We are now in the tenth decade of the live-ball era, generally acknowledged to have begun in 1920. Offensive and defensive periods have come and gone within this era, even to extremes like the 1960s, sometimes referred to as the second dead-ball era, and the homer-happy 1990s and 2000s.
With those changes, the use of starting pitchers has also changed. This post will explore those changes and look at the pitchers who have most frequently exceeded and most frequently fallen short of the changing performance standards expected of starting pitchers.
First, let’s look at length of start. At the beginning of the live-ball era, starters were expected to also be finishers or, at the least, pitch late into games. That expectation has changed to the point where pitching 8+ innings has happened in only 10% of starts since 2000, compared to more than 50% of starts prior to 1950.
Here’s a chart showing change in the length of starts.
Thus, the median length of start has grown consistently shorter, as shown in the table below.
|Table 1: Cumulative Percentage of Starts by Innings Pitched per Start|
The level of performance delivered by pitchers has also changed over time, as measured by Game Score. This metric is influenced by how long the pitcher pitches, how hard the pitcher is hit, and also by a pitcher’s strikeouts and walks. A higher game score indicates a game where a starting pitcher has pitched longer and better than in other games with inferior game scores.
The table below shows median game scores for each decade and length of start. The trend to (mostly) increasing game scores over time is a product of higher strikeout rates, but also of where starts of a certain length fall on the continuum of all starts in a particular decade. For the example cited earlier of starts of 8+ innings, over 35% of starts were longer (CGs or extra innings) prior to 1950, but less than 3% have been longer since 2000; thus, the game score for the post-2000 starts would be expected to be higher inasmuch as they more clearly represent the “cream” of the game starts of that period.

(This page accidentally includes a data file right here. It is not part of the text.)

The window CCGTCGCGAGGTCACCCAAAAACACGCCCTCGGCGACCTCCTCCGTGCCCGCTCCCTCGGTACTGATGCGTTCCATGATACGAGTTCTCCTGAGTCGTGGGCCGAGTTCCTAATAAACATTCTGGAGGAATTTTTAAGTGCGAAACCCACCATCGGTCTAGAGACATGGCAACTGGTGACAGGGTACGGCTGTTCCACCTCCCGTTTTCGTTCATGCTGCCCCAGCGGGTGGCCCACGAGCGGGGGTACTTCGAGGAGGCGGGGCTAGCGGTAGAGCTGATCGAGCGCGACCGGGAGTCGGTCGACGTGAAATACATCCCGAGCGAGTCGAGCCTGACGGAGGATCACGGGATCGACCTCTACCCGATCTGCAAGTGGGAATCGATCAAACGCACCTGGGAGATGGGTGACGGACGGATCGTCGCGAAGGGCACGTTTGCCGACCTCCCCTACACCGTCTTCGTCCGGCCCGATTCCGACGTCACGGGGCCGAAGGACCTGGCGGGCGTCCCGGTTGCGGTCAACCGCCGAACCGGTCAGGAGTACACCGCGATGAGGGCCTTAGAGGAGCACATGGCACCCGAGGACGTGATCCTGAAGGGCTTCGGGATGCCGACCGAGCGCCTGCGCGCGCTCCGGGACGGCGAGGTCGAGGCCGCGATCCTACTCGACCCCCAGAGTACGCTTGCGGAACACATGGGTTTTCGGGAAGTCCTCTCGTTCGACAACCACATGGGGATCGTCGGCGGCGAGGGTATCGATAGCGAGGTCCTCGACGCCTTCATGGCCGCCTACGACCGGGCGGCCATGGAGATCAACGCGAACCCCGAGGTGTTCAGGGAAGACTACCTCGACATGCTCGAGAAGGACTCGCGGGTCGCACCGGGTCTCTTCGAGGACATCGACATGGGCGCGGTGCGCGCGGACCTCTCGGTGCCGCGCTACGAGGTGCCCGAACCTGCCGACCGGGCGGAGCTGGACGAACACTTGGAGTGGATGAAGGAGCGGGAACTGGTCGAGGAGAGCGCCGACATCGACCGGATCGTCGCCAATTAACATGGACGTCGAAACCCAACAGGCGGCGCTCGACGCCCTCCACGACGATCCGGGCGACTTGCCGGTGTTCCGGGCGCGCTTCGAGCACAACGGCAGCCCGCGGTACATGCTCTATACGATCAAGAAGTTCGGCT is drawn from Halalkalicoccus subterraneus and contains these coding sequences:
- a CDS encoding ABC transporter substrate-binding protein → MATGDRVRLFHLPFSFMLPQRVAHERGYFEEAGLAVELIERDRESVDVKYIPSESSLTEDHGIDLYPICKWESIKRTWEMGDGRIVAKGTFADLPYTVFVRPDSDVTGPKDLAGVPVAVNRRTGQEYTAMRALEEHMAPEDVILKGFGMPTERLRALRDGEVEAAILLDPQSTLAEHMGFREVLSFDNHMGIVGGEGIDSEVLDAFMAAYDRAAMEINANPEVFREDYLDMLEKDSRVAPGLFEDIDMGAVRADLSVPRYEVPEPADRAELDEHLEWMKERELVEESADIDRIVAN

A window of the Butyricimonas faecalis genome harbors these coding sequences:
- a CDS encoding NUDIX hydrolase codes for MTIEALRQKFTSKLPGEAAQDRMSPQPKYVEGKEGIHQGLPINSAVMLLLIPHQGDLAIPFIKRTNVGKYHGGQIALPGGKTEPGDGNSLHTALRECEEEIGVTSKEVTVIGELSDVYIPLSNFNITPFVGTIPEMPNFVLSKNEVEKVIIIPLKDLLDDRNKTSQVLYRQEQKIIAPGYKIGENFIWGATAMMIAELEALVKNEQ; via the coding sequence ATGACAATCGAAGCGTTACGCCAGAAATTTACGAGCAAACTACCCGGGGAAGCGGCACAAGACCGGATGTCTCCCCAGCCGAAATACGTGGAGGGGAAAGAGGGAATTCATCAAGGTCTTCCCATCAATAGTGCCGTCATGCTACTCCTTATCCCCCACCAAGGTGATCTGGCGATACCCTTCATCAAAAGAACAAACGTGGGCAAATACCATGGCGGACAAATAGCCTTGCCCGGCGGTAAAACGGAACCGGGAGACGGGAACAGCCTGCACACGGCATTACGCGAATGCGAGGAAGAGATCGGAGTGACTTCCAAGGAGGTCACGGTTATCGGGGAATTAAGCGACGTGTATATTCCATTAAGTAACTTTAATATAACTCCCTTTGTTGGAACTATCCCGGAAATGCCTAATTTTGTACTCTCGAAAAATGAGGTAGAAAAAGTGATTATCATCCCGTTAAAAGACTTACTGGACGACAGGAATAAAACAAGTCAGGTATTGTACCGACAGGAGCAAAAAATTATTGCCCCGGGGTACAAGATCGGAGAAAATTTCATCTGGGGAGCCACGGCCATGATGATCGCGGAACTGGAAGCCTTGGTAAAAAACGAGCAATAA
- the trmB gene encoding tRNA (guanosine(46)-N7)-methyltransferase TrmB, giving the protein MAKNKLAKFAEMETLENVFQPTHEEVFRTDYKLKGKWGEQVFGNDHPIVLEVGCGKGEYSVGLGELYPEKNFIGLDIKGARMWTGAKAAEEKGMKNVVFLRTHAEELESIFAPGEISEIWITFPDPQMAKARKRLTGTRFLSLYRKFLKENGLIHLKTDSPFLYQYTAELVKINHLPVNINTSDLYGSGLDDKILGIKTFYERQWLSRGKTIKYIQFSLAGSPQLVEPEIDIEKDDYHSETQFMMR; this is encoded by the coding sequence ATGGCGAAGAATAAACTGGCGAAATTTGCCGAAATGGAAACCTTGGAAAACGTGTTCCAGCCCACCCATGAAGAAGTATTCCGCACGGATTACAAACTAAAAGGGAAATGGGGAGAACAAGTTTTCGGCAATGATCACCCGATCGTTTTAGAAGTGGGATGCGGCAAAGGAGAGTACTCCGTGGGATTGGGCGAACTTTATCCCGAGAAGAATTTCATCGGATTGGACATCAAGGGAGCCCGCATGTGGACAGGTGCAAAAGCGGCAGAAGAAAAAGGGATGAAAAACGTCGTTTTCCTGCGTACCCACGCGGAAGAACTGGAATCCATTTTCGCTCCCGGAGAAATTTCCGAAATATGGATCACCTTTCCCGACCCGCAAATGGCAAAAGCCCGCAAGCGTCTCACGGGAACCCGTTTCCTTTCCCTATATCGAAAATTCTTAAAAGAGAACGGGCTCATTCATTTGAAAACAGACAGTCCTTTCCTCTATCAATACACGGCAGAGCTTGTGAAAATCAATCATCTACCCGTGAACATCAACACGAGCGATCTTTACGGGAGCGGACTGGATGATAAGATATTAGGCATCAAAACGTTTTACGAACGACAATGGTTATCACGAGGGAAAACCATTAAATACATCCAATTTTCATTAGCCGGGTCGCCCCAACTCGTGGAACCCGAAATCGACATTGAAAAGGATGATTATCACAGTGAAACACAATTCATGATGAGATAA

|Table 2: Median Game Score by Length of Start|
The above table is represented graphically below.
Putting together Table 1 and Table 2 gives us an approximate estimate of average performance level by starters in each decade, in terms of both innings pitched (quantity) and game score (quality). As an example, consider the 1950s. From Table 1, we see that the median start length was at 7+ innings and the corresponding median game score from Table 2 is 52. Thus, starts of 7+ innings with a game score of 52 can be a proxy for average starter performance in the 1950s.
Following from the above example, I looked at the pitchers who most often turned in starts above and below median performance levels for both innings pitched and game score. These pitchers are identified in the following tables, showing the top 15 and ties in number of games, sorted by % of starts represented by those games.
First, the pitchers most often having games at or above the median innings pitched and game score thresholds. Best way to view the tables is to by decade, by typing the first year of the decade (ends in zero, e.g. 1950) in the Search box.
[table id=80 /]
And, the pitchers most often below the median innings pitched and game score thresholds. Note that this does NOT mean the “worst” pitchers. Indeed, some pitchers appear both in this table and the preceding one. Perhaps you could say these are the pitchers good enough to get the ball on a regular basis and for an extended period, but who also may cause the most anxiety for their managers when they’re on the mound.
[table id=79 /]
Lastly, the title question. I pose this question because Barry Zito appears in the top 4 of both above tables for the 2000 to 2012 period. Most often above median, and also most often below that level. In this case, I suspect we’re looking mainly at two half-decades, or perhaps the tale of of San Francisco Bay. East side Barry (2000-2006) has 125 ERA+, but west side Barry (2007-2012) is at just 91 ERA+.